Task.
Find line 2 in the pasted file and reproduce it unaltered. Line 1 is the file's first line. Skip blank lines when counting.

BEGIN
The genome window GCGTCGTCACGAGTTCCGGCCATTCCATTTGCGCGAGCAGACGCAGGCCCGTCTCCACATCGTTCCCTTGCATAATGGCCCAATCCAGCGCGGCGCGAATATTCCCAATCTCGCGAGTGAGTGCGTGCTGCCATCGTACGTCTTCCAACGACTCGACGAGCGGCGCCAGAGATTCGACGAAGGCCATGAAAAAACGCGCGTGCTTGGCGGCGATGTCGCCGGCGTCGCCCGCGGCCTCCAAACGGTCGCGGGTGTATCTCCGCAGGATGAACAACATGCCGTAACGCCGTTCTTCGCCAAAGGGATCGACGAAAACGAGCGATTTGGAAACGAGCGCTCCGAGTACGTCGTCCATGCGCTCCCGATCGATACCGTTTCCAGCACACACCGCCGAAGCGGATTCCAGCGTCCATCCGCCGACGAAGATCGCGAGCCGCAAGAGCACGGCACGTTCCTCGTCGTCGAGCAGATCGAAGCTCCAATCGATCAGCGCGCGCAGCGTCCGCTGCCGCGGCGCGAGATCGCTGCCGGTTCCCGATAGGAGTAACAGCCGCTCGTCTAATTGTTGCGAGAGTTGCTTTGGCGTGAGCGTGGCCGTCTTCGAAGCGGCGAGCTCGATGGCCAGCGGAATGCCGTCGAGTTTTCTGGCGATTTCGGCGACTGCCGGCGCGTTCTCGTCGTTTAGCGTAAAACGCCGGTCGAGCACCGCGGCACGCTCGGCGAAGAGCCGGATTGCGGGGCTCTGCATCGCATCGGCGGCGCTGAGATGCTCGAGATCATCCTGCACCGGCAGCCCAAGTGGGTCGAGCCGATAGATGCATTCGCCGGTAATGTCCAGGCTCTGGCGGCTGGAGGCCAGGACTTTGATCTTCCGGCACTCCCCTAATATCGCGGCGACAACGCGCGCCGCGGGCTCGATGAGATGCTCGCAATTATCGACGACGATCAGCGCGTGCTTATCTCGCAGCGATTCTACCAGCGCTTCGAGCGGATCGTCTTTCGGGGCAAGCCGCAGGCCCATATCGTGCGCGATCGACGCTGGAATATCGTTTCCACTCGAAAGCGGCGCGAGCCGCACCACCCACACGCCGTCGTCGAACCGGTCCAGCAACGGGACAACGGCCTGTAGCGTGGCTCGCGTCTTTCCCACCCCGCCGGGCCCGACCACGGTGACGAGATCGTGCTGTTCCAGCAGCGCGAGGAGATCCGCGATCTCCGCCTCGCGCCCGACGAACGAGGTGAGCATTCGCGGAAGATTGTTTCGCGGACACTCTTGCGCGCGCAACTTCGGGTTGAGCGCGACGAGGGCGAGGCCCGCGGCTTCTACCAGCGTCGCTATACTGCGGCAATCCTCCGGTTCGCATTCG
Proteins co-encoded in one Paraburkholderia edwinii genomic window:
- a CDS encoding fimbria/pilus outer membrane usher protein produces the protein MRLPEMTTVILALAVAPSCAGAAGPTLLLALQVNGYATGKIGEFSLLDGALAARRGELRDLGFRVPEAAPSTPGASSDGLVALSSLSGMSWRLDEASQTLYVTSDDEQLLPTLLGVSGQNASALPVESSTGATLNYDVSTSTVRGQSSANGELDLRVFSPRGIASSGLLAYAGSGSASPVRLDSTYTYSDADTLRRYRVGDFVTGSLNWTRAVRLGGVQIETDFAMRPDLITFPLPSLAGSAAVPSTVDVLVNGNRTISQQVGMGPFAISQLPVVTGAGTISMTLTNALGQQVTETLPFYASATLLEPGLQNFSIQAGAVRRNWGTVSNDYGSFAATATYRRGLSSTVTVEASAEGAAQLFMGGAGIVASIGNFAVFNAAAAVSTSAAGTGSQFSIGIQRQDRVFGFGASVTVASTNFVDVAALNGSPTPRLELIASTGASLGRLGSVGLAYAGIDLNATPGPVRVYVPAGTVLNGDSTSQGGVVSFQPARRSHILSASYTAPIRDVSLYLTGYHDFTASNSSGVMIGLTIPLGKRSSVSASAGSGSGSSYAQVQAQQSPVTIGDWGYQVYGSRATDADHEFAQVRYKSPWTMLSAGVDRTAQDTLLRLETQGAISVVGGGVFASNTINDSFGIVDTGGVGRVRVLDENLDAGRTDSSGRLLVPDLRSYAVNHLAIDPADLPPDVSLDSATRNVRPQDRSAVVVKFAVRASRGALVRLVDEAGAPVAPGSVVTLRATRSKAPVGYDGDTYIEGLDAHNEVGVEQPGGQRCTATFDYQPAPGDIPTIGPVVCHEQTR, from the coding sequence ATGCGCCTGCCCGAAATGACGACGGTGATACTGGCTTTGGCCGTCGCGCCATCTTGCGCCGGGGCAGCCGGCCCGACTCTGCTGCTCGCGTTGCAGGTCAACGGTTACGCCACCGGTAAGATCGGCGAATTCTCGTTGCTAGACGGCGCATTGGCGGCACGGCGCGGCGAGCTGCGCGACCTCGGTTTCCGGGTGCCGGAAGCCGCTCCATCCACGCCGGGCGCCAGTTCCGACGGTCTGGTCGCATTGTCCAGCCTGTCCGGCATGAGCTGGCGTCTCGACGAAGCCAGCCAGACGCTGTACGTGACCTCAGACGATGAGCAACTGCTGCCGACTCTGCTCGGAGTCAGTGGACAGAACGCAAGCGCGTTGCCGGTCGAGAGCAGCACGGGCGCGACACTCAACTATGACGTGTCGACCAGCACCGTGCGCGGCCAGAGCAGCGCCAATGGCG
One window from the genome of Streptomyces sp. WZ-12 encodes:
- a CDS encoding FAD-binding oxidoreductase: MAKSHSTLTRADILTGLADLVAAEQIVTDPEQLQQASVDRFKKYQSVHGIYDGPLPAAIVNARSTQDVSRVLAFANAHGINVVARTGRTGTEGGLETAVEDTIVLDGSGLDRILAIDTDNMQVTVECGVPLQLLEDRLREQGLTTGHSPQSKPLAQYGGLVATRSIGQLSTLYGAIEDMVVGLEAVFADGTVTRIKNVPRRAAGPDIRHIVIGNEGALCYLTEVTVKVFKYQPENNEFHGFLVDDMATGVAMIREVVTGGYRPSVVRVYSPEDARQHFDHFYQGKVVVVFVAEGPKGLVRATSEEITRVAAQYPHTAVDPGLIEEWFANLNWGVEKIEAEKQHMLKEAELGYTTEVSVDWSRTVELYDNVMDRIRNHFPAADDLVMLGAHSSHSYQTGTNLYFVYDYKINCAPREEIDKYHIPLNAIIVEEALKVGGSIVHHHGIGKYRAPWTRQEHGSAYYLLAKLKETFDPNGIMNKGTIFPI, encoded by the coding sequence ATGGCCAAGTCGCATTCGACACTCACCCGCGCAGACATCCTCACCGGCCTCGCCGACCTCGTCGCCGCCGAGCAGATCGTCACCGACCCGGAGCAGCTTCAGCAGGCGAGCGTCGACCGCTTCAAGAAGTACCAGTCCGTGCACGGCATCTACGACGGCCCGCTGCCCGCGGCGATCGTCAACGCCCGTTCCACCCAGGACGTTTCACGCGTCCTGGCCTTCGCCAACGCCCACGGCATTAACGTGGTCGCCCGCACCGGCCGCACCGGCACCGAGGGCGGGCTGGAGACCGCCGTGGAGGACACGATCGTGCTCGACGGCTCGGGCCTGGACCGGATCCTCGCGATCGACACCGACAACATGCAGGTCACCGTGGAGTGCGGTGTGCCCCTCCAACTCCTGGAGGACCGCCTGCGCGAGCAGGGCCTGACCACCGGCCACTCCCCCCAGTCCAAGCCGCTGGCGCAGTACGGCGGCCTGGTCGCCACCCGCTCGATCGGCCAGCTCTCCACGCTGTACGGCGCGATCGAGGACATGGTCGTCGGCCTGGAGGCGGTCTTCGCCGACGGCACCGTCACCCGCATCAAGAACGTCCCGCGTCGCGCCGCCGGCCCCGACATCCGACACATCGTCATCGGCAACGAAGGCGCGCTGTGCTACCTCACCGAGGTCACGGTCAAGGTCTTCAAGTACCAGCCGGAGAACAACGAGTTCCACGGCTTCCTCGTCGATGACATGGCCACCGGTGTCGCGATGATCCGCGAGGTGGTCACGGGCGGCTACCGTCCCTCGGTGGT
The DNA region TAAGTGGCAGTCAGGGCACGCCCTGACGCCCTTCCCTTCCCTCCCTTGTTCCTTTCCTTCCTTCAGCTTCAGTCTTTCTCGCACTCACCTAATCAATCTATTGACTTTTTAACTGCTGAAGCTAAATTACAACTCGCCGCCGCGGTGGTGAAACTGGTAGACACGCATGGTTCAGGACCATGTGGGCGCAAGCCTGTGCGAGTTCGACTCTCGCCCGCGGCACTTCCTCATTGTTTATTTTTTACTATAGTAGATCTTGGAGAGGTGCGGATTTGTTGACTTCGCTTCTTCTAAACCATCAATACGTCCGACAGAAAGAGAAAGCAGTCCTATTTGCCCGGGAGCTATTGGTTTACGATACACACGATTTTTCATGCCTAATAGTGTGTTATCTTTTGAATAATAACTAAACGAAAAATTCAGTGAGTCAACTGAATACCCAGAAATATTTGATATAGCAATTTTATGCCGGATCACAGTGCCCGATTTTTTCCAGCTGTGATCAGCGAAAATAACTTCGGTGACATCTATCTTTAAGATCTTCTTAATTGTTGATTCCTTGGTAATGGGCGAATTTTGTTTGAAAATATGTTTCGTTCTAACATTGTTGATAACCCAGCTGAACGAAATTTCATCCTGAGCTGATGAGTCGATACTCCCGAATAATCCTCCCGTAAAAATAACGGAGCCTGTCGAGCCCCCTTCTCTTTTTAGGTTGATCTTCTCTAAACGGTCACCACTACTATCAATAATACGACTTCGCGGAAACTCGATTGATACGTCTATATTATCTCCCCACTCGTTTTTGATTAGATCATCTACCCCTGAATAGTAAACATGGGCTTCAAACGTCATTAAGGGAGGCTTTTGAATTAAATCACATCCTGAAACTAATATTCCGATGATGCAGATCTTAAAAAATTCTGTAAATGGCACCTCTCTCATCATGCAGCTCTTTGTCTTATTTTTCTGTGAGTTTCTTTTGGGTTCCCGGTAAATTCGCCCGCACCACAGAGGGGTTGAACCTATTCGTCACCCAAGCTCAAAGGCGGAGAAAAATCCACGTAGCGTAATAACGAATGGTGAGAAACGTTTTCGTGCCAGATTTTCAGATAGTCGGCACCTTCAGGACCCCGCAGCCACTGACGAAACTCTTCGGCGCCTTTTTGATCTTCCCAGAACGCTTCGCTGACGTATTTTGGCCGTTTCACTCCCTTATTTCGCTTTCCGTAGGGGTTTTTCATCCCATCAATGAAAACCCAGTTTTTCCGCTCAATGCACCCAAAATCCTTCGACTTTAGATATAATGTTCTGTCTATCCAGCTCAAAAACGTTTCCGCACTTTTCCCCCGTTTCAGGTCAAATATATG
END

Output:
Proteins co-encoded in one Paraburkholderia edwinii genomic window: